The report also noted that many of the issues associated with financial institutions' use of AI are similar to those posed by traditional models, but the scale at which AI can be used, the speed at which AI systems operate and the complexity of the underlying models may pose challenges to firms and supervisors. Therefore, many regulators are in the early stages of developing AI-specific governance principles or guidance for firms.

The Central Bank of Luxembourg and the CSSF4 reported in May 2023 on a survey conducted during the period October 2021 to January 2022. They found the overall level of adoption of AI in the Luxembourg financial sector to be limited at that time (only 30 percent of surveyed institutions used AI technologies, with ML being the main technology used), but that investments in the technologies were expected to grow. The authorities found that firms were aware of the specific risks related to this technology and referred to the recommendations in the 2018 CSSF white paper, while waiting for harmonized EU rules on AI. 

A new EU AI Regulation has entered the final negotiation stage between the co-legislators. It takes a prescriptive approach, including prohibited practices, various governance, organizational and transparency requirements, and additional obligations for “high-risk” AI systems. The UK regulators, on the other hand, have consulted on a principles-based approach. Their paper outlined the potential benefits and risks related to the use of AI, described how the current regulatory framework applies to AI, asked whether additional clarification of existing regulation may be helpful, and asked how regulatory policy could best support further safe and responsible AI adoption.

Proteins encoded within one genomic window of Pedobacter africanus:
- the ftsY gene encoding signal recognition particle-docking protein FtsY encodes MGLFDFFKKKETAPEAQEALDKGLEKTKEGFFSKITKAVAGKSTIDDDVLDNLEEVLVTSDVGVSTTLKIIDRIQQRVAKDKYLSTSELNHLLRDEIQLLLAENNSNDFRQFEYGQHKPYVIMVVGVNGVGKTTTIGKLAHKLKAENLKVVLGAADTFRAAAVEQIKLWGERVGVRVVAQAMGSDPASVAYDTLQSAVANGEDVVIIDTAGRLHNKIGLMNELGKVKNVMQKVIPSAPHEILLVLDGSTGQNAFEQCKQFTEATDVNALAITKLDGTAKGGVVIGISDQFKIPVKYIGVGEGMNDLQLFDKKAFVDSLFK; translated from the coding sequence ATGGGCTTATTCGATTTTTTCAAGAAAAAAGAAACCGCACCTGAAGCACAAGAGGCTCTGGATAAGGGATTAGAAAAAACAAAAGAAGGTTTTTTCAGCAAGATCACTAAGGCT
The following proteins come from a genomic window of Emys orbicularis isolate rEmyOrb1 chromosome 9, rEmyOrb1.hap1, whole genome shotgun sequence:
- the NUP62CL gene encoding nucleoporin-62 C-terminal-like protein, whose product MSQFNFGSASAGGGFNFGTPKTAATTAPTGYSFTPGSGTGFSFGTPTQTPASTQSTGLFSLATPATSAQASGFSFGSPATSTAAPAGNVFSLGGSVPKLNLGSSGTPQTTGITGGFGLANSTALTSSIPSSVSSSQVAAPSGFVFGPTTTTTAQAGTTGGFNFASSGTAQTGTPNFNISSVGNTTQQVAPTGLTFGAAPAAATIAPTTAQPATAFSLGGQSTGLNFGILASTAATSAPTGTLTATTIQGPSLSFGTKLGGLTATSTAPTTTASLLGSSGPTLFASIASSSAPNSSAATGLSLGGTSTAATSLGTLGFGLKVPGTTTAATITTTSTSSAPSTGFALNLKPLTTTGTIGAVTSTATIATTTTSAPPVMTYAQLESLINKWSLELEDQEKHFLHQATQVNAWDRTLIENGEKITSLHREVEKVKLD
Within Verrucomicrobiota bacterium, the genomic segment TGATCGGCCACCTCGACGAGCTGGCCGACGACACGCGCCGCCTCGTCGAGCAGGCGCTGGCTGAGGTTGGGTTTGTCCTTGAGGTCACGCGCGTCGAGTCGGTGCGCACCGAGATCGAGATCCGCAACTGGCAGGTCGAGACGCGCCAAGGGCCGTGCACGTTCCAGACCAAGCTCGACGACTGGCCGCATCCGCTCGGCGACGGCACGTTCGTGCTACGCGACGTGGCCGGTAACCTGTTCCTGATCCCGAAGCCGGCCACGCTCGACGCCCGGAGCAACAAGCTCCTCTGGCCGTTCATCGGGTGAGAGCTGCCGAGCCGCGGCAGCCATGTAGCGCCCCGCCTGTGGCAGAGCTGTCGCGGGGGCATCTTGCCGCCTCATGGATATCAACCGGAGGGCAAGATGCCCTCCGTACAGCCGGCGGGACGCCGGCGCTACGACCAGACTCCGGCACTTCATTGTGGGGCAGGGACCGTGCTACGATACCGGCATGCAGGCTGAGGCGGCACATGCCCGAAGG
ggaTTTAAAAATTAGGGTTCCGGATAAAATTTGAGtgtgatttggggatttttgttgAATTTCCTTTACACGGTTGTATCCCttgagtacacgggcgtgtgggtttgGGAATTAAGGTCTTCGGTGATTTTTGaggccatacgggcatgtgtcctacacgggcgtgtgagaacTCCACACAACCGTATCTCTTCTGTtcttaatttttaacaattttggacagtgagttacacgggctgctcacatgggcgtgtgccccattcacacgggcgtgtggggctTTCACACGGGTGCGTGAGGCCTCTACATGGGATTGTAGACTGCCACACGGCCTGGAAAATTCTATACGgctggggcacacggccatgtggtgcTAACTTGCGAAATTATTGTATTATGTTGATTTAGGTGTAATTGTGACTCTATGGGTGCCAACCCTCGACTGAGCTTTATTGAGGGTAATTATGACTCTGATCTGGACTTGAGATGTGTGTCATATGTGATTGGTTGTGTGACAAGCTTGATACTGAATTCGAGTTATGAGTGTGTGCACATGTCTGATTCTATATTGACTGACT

In the US, the SEC5 proposed new rules that would impact investment advisers where they use certain technologies (including predictive data analytics) when engaging or communicating with investors. Advisers would need to identify and mitigate potential conflicts of interest between the firm and its investors and have written policies and procedures to facilitate compliance with the rules.